The Limits of the New World

Technology has certainly pushed the limits of human innovation over the centuries, and in so doing, created a prosperous age of development for a steadily rising future. Things that required a ridiculous amount of effort back then, only needs a push of a few buttons to get done now. It’s amazing, and extremely beneficial for all of us in the long run. There is, however, the blatantly obvious flaw in the steady advancement of our world, and that is the Digital Divide.

The Digital Divide, as from what I’ve read on the notes about this particular subject, seems to pertain to a society’s gap of access to technologies, where some members have more freedom in using certain technological devices due to a number of factors like financial access, physical access, and the like. Basically, this is referring to the huge disparity in knowledge and accessibility of ICTs between the upper and lower classes.

I agree with what I read on the notes, that this is a naturally-occurring phenomenon that would resolve itself eventually, but it’s not because of any divine providence, no. I believe that this is what society sees as natural because as humans continue to advance their lifestyles, we need to consume more and more. In doing so, we’re leaving those who haven’t gotten, say, the right things needed to acquire them, and therefore creating the gap that we think is a natural process in our world.

This issue sort of instills the idea that our world is still very limited despite the achievements of humanity as a whole. There’s little we can do to bridge this gap because of how big it actually is, but perhaps focusing on its size is what’s causing the problem to remain unresolved.

There’s a lot of things I can say about this topic, but none of any real educational value, so I’ll leave it with a lasting thought. The inequalities of ICT usage can slowly be fixed if effort is put into helping people learn and gain, so why not focus a bit more of our efforts on that, yeah?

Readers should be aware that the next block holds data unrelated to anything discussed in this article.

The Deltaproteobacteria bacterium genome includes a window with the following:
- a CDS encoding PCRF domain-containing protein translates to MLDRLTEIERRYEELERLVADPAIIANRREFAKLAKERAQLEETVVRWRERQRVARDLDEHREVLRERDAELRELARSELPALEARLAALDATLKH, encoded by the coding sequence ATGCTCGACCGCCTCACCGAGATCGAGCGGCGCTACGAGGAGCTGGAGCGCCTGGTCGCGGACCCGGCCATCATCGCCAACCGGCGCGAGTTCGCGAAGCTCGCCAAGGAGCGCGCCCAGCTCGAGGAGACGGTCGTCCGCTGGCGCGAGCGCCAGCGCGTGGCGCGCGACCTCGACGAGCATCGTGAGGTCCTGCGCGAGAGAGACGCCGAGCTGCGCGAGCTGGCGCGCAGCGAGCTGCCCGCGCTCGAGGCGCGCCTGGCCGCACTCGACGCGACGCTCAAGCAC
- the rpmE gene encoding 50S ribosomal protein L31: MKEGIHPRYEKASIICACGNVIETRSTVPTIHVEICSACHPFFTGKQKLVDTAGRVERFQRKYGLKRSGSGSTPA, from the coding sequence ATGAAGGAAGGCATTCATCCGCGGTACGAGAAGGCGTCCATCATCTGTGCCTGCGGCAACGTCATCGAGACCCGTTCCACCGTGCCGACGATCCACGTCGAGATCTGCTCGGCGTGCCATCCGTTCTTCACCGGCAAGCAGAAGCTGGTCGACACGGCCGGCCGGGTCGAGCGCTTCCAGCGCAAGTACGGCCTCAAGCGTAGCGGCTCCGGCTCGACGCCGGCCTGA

Society and Its Smartitude

Knowledge is wonderful, isn’t it? It’s been one of the key things that fostered humanity’s advancement, and kept us from near self-destruction for thousands of years. Without it, we wouldn’t function nearly as efficiently as we do now, and none of the things we use so commonly today would have existed. “Knowledge is power”, as that one popular saying goes.

As a society, we acquire knowledge through various means, and use that knowledge based on our current needs. Different places require different things, and therefore need to meet other standards of information in order to find resolution. There is no escaping the fact that every socially-constructed environment gets and utilizes all sorts of knowledge to advance themselves economically and socially. A term for this would be Knowledge Societies.

Studying about this, I’ve learned that the term, along with Information Society that pertains to accessibility and availability of information within a society, has been heatedly debated due to a potential degradation of past societies. The argument goes to say that the term discounts the use of knowledge and information in the past and emphasizes importance on the ones we currently use and have need of.

That argument provides a valid enough point; if there wasn’t a need to coin this term before, why bring it up now? And shouldn’t it encompass all societies that use knowledge to expand their economic and social values which – let’s be honest here – almost is every existing society in the past as well as in the present? It shouldn’t be too much of a stretch to apply this, though there are also many other ways to look at knowledge societies; in better light, too.

Well, so long as we continue to advance and give respect to where we once were, I wouldn’t really mind the results of this debated topic, whatever it may be. Suppose I’m the the type of person that goes with the flow, and that either way, this would prove to be beneficial for everyone should they settle it in a peaceful, coordinated manner.